Newport Manners & Etiquette: Weddings + Social Media
Wednesday, October 09, 2013
Didi Lorillard, GoLocalProv Manners + Etiquette Expert
|They're getting married, but how do they keep awkward photos from showing up on Facebook?|
Controlling social media at weddings
My fiancée's a lawyer and I'm being considered for a big promotion and we're planning our wedding. Without appearing like control freaks, how do we keep cheesy photos from our upcoming wedding appearing on social media? You know the kind where the funny gay guy cousin plants the kiss on the groom's lips and the buzzed bride has hiked up her dress on the dance floor. P.H., Manhattan
Give up the notion that you can completely control photos of your wedding on social media. Start by making it clear at every opportunity that you've hired photographers and are asking guests to leave their cellphones and cameras in their car, hotel room, or overcoat pocket when they check their coat. Begin with your wedding website, then on the information insert included with your wedding invitation. For those who didn't get it the first two times, have a notation on the ceremony program next to the icon for 'No Cellphones.' Some churches require the icon and display it at the church entrance.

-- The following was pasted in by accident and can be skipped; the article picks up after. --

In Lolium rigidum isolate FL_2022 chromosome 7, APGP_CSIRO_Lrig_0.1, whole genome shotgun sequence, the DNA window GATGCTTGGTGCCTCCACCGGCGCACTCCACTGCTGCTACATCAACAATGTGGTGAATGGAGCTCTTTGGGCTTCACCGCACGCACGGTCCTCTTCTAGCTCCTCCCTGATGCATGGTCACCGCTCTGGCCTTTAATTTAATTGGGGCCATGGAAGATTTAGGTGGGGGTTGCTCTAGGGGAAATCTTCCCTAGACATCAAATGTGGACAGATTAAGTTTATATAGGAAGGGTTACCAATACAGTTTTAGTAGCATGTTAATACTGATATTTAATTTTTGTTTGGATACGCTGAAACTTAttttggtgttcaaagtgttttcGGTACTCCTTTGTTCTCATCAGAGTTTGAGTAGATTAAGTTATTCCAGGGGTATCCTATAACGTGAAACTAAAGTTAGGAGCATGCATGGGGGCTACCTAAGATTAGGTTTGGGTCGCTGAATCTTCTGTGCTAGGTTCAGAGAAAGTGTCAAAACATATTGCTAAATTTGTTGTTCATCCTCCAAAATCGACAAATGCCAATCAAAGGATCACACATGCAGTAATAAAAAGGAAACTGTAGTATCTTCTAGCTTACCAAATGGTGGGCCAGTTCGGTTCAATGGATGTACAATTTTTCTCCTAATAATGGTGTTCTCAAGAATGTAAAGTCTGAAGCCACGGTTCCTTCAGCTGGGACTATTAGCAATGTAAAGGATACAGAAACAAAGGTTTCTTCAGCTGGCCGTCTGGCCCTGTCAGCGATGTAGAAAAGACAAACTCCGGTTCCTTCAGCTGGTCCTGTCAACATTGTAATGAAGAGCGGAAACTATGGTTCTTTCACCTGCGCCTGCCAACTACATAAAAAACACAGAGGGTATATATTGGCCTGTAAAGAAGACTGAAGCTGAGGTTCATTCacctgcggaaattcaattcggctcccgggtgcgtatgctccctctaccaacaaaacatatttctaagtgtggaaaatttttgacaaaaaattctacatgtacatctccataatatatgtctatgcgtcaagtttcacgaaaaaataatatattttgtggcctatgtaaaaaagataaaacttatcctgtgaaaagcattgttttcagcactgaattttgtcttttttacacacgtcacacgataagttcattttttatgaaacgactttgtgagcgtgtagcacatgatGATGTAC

To make sure that your guests don't suffer severe viral withdrawal, at the reception have a free photo booth where guests pose for takeaway photos, leaving one for your wedding album. Most importantly, when asked why the cellphone ban, say, "We want our photographer to get good shots of the wedding and not photos of everyone holding up their cellphones to post to Instagram and share on Facebook." After the wedding, pick photos to place in social media that won't cause you to lose that promotion or jeopardize your career. ~Didi
The melding of step-grands at Christenings
Will my husband be expected to sit with his ex-wife at his granddaughter's christening? He has been divorced from her for 23 years and we've been married for 15 years. At his daughter's wedding he had to sit next to his ex in the church and at the head table while I was seated with total strangers. Whereas, his ex-wife's husband sat with my husband's son and wife. I don't want to go through that again. G.W., Bristol
No, your husband won't be expected to sit with his former wife in the church. Nevertheless, it would be a good idea if the four of you––you, your husband, the baby's grandmother and step-grandfather--started sitting together. This baby has a long life ahead of her. There will be many birthday parties, graduations, perhaps a communion and a wedding—let's not forget the holidays. Accept the fact that when you married a man who already had children you became part of an continually expanding family. For better or for worse.
By arriving at the church early, you and your husband can subtly stake out your territory in one of the pews at the front of the church. Then your husband can ask his former wife if she and her husband would, please, sit with the two of you. Go with the flow and gently take your place with your husband. If you're singled out to sit elsewhere, simply say you would rather sit with your husband. When you're already seated, no one is likely to uproot you. ~Didi